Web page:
Salade Frisée aux Oeufs et LardonsDominic Armato

Petite Maison
7216 East Shoeman Lane, Scottsdale, AZ 85251

Staff meal at Petite Maison is rather eclectic, but the regular menu is pretty much straight-up bistro. With a twist, I suppose you could say. Lots of them. Little ones, though, as if they wanted to put a signature spin on each classic. Problem is I'm not sure they're improvements. I haven't spent a ton of time in France, but does anybody there put a croque monsieur on a croissant? Even if somebody does, I think it's a mistake. I don't care if it looks good on the menu, it doesn't do justice to either the croissant or the croque monsieur. And the frisée salad with poached egg and bacon has a beautiful poached egg, but rather than nice chunky, fatty lardons you get a pile of bacon that's been sliced and chopped and cooked dry. Again, not an improvement (and it's overdressed, to boot). This is perhaps overly harsh. We had a perfectly nice lunch, and everything is crisply and professionally executed. But it's frustrating when a kitchen that seems to be in control stumbles through questionable attempts to distinguish itself. There's nothing wrong with distinguishing yourself by simply being extremely good, and that skill is clearly there.

Chinese PancakesDominic Armato

Super L Ranch Market
668 North 44th Street, Phoenix AZ 85008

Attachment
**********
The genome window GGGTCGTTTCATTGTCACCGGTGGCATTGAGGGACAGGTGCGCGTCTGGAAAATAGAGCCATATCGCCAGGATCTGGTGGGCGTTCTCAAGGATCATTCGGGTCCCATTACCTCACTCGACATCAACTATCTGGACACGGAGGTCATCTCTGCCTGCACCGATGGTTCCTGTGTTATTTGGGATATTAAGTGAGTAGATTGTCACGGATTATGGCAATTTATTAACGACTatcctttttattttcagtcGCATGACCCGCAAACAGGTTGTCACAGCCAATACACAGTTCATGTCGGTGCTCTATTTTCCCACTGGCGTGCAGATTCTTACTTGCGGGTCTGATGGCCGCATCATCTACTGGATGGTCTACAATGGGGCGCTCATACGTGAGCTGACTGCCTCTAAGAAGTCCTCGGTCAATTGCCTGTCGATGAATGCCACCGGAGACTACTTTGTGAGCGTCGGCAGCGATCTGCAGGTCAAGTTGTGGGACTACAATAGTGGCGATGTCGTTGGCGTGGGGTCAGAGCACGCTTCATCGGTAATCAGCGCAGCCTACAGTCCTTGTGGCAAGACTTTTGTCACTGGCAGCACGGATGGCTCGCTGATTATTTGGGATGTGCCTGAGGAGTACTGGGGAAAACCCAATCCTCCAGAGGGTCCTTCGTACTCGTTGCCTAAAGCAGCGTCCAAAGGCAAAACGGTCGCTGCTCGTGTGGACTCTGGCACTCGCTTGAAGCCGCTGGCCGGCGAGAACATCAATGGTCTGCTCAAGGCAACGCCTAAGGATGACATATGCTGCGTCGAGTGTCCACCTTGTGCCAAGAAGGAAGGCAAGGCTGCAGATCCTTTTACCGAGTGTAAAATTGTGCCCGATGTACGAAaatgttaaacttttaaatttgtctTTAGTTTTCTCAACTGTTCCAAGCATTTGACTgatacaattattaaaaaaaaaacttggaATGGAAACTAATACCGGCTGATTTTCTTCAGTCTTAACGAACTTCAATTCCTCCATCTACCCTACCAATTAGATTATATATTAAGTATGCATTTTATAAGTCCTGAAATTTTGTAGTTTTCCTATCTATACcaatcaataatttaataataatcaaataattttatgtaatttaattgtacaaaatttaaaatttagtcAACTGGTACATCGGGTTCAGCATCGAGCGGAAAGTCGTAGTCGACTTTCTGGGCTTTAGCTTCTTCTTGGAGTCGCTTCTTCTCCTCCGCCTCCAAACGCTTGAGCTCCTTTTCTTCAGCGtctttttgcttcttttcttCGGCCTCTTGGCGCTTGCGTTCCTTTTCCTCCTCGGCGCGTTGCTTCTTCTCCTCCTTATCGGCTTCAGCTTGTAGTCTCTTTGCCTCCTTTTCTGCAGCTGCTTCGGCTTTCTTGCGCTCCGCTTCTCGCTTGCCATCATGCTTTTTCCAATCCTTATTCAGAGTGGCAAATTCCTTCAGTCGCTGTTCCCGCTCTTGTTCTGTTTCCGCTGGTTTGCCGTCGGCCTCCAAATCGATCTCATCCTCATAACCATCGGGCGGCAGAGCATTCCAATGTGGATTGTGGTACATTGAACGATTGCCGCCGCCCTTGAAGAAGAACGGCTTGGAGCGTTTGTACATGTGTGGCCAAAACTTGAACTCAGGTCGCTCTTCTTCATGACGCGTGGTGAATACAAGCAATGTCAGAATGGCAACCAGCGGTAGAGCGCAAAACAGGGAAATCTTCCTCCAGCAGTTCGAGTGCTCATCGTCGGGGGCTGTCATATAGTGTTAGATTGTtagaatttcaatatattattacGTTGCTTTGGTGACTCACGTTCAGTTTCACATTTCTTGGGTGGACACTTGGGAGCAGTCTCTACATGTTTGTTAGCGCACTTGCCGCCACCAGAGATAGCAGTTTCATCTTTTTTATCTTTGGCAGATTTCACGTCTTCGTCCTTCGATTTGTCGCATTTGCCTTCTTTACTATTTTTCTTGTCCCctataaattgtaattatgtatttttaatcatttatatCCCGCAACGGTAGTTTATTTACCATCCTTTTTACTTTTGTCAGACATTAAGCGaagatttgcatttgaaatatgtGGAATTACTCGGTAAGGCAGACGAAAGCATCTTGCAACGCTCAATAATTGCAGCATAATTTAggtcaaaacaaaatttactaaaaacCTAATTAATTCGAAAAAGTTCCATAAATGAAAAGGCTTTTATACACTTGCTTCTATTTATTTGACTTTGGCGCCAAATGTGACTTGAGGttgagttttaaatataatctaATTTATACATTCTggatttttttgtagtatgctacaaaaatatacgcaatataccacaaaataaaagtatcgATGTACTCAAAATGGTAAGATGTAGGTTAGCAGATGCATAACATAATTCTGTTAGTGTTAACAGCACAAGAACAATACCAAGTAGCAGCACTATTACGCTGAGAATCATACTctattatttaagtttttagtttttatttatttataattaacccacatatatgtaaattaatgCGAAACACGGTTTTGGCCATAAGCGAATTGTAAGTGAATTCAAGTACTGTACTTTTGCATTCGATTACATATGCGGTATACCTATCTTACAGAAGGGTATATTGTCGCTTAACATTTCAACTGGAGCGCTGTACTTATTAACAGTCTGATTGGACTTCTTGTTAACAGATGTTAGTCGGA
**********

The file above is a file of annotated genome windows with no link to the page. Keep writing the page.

A fun little diversion if you're hitting one of the restaurants down by the Chinese Cultural center on the weekend is a small cart that the Super L Ranch Market puts out front. I'm not familiar with this particular brand of sweet treat, but I like it. Similar to takoyaki, these pancakes are produced on a hot griddle with indentations into which is first poured a batter, then a filling, then more batter before they're flipped to cook on the other side, resulting in a thick pancakey dessert puck with your choice of sweet filling. Red bean and coconut were two of the options on the day I walked by, as well as one other choice that I've since forgotten. But they're tasty, a little crisp on the exterior, sweet and volcanic in the middle, and the long line of folks waiting for their turn makes for a nice little taste of street food culture in a town that doesn't seem to have very much of it, Nogales Hot Dogs notwithstanding.


I'll have to try out some of the restaurants and im especially looking forward to checking out that market stall. Ive never seen it before but it sounds really great. Thanks for the reviews Dom!